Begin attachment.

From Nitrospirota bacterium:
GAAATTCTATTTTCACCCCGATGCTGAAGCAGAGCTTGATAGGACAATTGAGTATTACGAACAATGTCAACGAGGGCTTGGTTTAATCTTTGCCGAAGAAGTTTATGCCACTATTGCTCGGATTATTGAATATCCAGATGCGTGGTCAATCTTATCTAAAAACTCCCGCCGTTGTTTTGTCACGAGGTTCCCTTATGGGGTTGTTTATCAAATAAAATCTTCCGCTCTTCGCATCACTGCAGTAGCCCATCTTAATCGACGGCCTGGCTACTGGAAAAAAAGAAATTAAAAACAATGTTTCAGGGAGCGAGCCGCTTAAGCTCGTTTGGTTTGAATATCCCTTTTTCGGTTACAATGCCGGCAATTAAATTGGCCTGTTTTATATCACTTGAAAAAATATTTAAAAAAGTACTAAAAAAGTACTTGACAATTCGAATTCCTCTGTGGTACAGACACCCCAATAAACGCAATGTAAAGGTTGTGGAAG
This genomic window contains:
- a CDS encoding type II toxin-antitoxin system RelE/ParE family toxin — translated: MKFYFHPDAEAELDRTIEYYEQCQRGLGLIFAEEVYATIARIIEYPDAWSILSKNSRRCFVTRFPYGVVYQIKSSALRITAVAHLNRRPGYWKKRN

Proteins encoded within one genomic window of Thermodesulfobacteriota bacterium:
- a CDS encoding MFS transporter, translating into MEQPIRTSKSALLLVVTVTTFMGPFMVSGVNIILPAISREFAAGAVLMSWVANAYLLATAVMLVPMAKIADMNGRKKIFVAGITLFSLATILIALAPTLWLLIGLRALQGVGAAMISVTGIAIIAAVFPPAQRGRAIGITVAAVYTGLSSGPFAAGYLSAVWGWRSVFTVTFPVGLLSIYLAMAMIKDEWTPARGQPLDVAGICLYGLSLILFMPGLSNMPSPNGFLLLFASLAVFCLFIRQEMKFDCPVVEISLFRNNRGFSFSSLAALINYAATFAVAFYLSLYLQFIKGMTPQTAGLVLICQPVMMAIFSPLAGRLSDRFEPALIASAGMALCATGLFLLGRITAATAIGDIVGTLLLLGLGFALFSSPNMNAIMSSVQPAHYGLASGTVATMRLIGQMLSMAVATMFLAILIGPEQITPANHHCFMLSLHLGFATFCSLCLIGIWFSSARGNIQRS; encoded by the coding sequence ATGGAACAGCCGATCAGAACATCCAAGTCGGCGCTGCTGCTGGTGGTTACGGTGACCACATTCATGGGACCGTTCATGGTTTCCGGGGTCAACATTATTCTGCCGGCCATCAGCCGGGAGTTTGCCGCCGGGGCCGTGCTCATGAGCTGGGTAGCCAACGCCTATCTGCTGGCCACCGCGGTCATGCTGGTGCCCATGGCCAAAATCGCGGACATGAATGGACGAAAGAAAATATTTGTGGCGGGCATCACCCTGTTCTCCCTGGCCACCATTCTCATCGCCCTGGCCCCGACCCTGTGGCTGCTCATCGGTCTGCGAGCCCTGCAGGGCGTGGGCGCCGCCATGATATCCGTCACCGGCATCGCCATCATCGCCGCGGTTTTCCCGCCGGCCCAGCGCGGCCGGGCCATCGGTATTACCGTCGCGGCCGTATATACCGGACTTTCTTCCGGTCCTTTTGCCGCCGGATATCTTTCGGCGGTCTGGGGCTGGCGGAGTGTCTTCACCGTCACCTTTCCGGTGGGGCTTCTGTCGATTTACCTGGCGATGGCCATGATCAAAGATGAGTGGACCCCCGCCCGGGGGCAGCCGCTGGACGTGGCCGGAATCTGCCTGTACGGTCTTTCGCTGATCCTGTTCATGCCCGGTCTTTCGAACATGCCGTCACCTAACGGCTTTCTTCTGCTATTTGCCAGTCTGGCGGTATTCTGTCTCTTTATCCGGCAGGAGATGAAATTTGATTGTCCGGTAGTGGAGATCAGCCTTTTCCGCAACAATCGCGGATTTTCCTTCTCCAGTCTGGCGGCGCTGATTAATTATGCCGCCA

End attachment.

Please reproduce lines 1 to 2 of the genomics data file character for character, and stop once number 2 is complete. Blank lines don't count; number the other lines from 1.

From Nitrospirota bacterium:
GAAATTCTATTTTCACCCCGATGCTGAAGCAGAGCTTGATAGGACAATTGAGTATTACGAACAATGTCAACGAGGGCTTGGTTTAATCTTTGCCGAAGAAGTTTATGCCACTATTGCTCGGATTATTGAATATCCAGATGCGTGGTCAATCTTATCTAAAAACTCCCGCCGTTGTTTTGTCACGAGGTTCCCTTATGGGGTTGTTTATCAAATAAAATCTTCCGCTCTTCGCATCACTGCAGTAGCCCATCTTAATCGACGGCCTGGCTACTGGAAAAAAAGAAATTAAAAACAATGTTTCAGGGAGCGAGCCGCTTAAGCTCGTTTGGTTTGAATATCCCTTTTTCGGTTACAATGCCGGCAATTAAATTGGCCTGTTTTATATCACTTGAAAAAATATTTAAAAAAGTACTAAAAAAGTACTTGACAATTCGAATTCCTCTGTGGTACAGACACCCCAATAAACGCAATGTAAAGGTTGTGGAAG